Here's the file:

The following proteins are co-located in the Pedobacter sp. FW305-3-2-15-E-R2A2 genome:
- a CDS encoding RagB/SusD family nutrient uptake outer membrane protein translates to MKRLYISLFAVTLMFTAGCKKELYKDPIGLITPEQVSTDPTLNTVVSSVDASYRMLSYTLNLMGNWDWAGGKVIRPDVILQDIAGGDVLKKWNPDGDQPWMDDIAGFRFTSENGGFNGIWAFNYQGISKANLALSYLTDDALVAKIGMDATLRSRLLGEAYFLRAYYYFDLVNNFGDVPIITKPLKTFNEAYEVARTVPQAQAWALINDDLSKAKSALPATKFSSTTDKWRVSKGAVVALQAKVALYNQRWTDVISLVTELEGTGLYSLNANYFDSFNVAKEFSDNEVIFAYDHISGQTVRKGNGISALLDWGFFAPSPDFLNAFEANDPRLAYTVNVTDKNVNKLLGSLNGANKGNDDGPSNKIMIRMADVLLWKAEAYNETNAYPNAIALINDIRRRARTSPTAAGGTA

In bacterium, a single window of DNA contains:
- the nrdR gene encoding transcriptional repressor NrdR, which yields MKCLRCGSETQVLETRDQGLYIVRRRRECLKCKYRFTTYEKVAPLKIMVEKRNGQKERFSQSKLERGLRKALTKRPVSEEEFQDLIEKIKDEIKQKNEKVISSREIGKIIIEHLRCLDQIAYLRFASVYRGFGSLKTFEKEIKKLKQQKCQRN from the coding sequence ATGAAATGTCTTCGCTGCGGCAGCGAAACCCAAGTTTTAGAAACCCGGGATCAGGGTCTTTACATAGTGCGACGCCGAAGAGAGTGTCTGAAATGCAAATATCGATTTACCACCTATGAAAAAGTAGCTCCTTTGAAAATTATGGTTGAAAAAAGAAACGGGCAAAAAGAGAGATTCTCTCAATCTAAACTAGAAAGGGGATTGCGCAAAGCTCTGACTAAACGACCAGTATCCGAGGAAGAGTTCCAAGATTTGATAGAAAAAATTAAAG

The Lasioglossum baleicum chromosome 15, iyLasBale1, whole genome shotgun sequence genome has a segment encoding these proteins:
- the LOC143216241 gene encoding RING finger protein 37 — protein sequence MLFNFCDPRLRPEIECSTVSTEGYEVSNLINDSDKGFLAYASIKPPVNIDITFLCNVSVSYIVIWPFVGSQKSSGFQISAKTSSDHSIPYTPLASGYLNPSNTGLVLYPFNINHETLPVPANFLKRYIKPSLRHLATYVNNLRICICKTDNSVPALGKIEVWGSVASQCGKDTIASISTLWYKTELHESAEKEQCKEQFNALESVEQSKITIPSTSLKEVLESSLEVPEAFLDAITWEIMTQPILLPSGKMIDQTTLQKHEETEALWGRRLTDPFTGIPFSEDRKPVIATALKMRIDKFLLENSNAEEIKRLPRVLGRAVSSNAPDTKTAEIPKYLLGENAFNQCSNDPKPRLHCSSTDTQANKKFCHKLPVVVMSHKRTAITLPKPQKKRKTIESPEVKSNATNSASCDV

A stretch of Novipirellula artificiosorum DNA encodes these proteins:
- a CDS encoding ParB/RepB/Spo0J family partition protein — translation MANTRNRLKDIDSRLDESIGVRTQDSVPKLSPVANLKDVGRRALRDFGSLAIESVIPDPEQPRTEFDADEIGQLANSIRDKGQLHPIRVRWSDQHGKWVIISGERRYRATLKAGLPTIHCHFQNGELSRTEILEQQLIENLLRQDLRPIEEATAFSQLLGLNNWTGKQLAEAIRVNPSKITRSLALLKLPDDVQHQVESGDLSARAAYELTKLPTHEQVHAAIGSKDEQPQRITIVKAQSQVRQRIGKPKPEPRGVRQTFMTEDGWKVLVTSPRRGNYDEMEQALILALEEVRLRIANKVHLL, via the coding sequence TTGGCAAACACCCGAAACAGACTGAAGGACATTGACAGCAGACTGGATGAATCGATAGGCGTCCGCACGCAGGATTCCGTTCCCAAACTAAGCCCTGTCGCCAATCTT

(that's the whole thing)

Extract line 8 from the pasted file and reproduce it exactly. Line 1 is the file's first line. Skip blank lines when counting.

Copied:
- a CDS encoding ParB/RepB/Spo0J family partition protein — translation MANTRNRLKDIDSRLDESIGVRTQDSVPKLSPVANLKDVGRRALRDFGSLAIESVIPDPEQPRTEFDADEIGQLANSIRDKGQLHPIRVRWSDQHGKWVIISGERRYRATLKAGLPTIHCHFQNGELSRTEILEQQLIENLLRQDLRPIEEATAFSQLLGLNNWTGKQLAEAIRVNPSKITRSLALLKLPDDVQHQVESGDLSARAAYELTKLPTHEQVHAAIGSKDEQPQRITIVKAQSQVRQRIGKPKPEPRGVRQTFMTEDGWKVLVTSPRRGNYDEMEQALILALEEVRLRIANKVHLL, via the coding sequence TTGGCAAACACCCGAAACAGACTGAAGGACATTGACAGCAGACTGGATGAATCGATAGGCGTCCGCACGCAGGATTCCGTTCCCAAACTAAGCCCTGTCGCCAATCTT